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Kai Ryssdal: McDonald's has survived the recession better than most other restaurants. Better than most other companies, in fact. The burger chain announced this week it's seen sales rise for 30 consecutive quarters. That's seven and a half years and a whole lotta big macs, fries and cokes. In fact, McDonald's is doing so well some managers are even re-thinking the competition. Not who they are so much, as what they charge.
Chicago Public Radio's Tony Arnold reports.
Tony Arnold: Yeah, sure, there's Burger King and Wendy's and any other international chain of fast food restaurants competing with McDonald's. But if you're running the world's largest hamburger chain, think of your competition as something bigger than the restaurant next door. Think -- the refrigerator.
Peter Benson: The refrigerator started to become a big competitor of ours.
That's Peter Benson, McDonald's chief financial officer, in a conference call with investors. He says McDonald's has done well during the recession, but it's undeniable more people are eating out less. So Benson says the company began looking at how to get people out for meals.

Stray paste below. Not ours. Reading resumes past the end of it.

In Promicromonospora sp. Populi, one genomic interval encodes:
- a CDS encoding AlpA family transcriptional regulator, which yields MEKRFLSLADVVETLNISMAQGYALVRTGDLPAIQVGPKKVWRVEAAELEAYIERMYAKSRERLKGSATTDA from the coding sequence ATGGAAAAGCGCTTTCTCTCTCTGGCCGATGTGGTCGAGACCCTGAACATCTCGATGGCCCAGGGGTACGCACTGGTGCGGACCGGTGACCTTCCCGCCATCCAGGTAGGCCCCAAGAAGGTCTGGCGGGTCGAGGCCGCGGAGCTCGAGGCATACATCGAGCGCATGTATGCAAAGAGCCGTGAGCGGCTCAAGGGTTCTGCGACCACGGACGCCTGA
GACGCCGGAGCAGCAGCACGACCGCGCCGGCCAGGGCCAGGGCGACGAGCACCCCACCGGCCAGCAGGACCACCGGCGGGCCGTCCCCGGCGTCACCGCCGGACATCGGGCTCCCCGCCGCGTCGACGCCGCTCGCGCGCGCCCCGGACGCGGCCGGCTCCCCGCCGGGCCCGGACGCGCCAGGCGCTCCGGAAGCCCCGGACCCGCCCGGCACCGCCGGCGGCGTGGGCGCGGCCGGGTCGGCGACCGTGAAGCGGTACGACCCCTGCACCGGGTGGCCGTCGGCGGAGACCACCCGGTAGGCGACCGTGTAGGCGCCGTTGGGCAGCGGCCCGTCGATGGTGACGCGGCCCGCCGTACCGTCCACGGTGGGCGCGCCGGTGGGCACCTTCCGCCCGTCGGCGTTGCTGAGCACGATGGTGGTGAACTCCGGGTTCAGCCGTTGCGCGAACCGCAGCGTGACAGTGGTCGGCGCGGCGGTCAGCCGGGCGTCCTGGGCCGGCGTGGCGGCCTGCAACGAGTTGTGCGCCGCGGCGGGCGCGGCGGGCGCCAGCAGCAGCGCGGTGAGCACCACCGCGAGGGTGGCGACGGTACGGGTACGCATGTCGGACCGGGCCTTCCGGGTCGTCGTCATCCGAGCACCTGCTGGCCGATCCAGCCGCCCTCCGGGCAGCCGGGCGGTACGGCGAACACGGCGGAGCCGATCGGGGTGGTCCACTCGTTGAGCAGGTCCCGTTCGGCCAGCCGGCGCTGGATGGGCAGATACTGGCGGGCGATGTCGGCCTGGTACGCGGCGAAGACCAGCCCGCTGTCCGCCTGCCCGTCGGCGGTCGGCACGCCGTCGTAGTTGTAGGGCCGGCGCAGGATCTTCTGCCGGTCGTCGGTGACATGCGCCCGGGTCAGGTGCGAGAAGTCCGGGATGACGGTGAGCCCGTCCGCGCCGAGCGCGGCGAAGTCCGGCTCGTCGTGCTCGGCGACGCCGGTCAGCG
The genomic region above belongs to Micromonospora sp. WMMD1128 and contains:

Benson: We started to look also at food at home. What's going on at the grocery stores?
Benson says the restaurant is looking to base its own prices on both its fast food competitors and the supermarket aisles. As a result, McDonald's will be raising prices in the U.S. and Europe.
Peter Saleh analyzes the restaurant industry for Telsey Advisory Group.
Peter Saleh: The price increase will be a very nominal amount that consumers will see on the menu price.
Saleh says given McDonald's history of cheap menu items, the company will be conscious not to raise prices too much. And, he says it's not just the golden arches that's feeling a little more comfortable raising prices now.
Saleh: Are prices going up at McDonald's? Yes. Are prices going up at their competitors? At Wendy's and Burger King? Yes. Are prices going up at the supermarket? Yes.
Saleh says McDonald's is in a secure spot for the near future, especially as the menu continues to expand to include healthier options.
In Chicago, I'm Tony Arnold for Marketplace.